Government in addition is demanding an immediate retraction of the said publications and the rendering an unqualified apology to all who have been ?so terribly maligned.?

The sub-committee report advised Mr Kusi-Atansah to resign from the Commission because his continuous membership was infringing upon the National Media Commission Act (Act 449). The law says no member shall serve beyond two three-year terms. He is in his third term, after serving for about eight years. Mr Kusi-Atansah was appointed chairman in October 2003. Not long after that Commission members realised his membership was unlawful. But he is said to have resisted attempts to have him removed.

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This led to the setting up of a sub-committee which presented its report on Wednesday, leaving him no other choice. He resigned that same day. The 18-member NMC is expected to meet tomorrow to select an interim chairperson. There are moves to choose a non-law person and break away with tradition.

The functions of the constitutional body include promoting and ensuring media freedom; ensuring ?the highest journalistic standards in the mass media?; and insulating the state-owned media from government control.

Another body which expects changes at the top is the National Communications Authority. Major (rtd) J R K Tandoh is expected to lose his job as government seeks to re-appoint the board. The changes are part of ongoing exercise at the Castle to appoint boards of directors of several state institutions, including SSNIT.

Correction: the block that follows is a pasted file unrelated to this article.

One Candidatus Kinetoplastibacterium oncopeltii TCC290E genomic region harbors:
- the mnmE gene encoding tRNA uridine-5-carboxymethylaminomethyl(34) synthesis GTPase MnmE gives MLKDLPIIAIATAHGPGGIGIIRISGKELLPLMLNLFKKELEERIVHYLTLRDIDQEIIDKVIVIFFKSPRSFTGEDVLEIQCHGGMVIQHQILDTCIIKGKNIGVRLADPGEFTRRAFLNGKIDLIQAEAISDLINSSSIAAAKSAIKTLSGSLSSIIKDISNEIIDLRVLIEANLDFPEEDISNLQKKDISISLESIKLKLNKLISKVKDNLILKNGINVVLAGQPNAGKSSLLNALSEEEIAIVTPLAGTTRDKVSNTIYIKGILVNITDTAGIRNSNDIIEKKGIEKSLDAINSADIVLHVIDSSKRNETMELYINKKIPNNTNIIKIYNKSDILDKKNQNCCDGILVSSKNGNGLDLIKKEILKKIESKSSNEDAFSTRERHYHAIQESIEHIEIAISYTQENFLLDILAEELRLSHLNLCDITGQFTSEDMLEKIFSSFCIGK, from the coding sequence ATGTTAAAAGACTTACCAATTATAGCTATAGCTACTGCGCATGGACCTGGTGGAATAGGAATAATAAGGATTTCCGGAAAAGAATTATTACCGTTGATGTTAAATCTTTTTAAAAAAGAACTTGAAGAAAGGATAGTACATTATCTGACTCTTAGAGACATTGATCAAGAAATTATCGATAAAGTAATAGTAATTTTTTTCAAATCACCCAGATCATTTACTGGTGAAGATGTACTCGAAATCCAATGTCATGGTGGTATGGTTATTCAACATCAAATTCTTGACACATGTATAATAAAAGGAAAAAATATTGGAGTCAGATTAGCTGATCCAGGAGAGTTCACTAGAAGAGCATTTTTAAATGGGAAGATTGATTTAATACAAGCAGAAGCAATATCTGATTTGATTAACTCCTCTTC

The NCA is the regulator and licensing body for the electronic media and telecommunication entities.

The Chairman recently disappointed Government when his organisation took a public swipe against Ghana Telecom in the network provider?s public feud with Areeba, the nation?s biggest mobile phone operator, which derives an estimated 60 percent of its profits from interconnectivity. The NCA?s advertiser?s announcement was seen by the Castle, as manifesting bias or, at least, giving the impression of bias against GT, the mainly Ghana-owned telecom provider, our sources hinted.

ADVERTISEMENT

In a related development, the Crusading Guide reported yesterday that Government has expressed disgust at the quality of reportage by JOY FM, an Accra based private radio station on the recent alleged heroin trafficking and arrest of the Member of Parliament for Nkoranza North, Eric Amoateng in the United States.

A complaint signed by Information Minister, Dan Botwe to the chairman of the National Media Commission said Government has been following with ?amazement and disbelief? the quality of reporting by JOY FM on the alleged incident on the station?s various radio programmes and is horrified that the reports have been ?devoid of any sense or modicum of journalistic ethics.? The Information Minister urged the popular station to ?note that the place of the journalist is not in the arena of the rough and tumble of partisan politics.?

Government in addition is demanding an immediate retraction of the said publications and the rendering an unqualified apology to all who have been ?so terribly maligned.?

Source: Statesman